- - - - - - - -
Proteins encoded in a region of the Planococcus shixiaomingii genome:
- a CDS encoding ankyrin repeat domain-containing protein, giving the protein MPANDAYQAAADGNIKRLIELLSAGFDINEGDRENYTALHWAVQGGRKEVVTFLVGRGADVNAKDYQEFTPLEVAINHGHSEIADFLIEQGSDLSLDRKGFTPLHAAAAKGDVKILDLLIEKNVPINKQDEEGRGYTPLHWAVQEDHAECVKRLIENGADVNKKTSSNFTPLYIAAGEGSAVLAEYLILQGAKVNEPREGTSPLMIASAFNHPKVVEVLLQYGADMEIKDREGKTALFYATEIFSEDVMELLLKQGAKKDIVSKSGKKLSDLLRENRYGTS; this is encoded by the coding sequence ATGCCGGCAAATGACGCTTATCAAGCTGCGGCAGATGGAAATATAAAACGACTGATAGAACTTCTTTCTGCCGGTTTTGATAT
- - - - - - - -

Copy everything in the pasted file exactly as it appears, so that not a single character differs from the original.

Proteins encoded in a region of the Planococcus shixiaomingii genome:
- a CDS encoding ankyrin repeat domain-containing protein, giving the protein MPANDAYQAAADGNIKRLIELLSAGFDINEGDRENYTALHWAVQGGRKEVVTFLVGRGADVNAKDYQEFTPLEVAINHGHSEIADFLIEQGSDLSLDRKGFTPLHAAAAKGDVKILDLLIEKNVPINKQDEEGRGYTPLHWAVQEDHAECVKRLIENGADVNKKTSSNFTPLYIAAGEGSAVLAEYLILQGAKVNEPREGTSPLMIASAFNHPKVVEVLLQYGADMEIKDREGKTALFYATEIFSEDVMELLLKQGAKKDIVSKSGKKLSDLLRENRYGTS; this is encoded by the coding sequence ATGCCGGCAAATGACGCTTATCAAGCTGCGGCAGATGGAAATATAAAACGACTGATAGAACTTCTTTCTGCCGGTTTTGATAT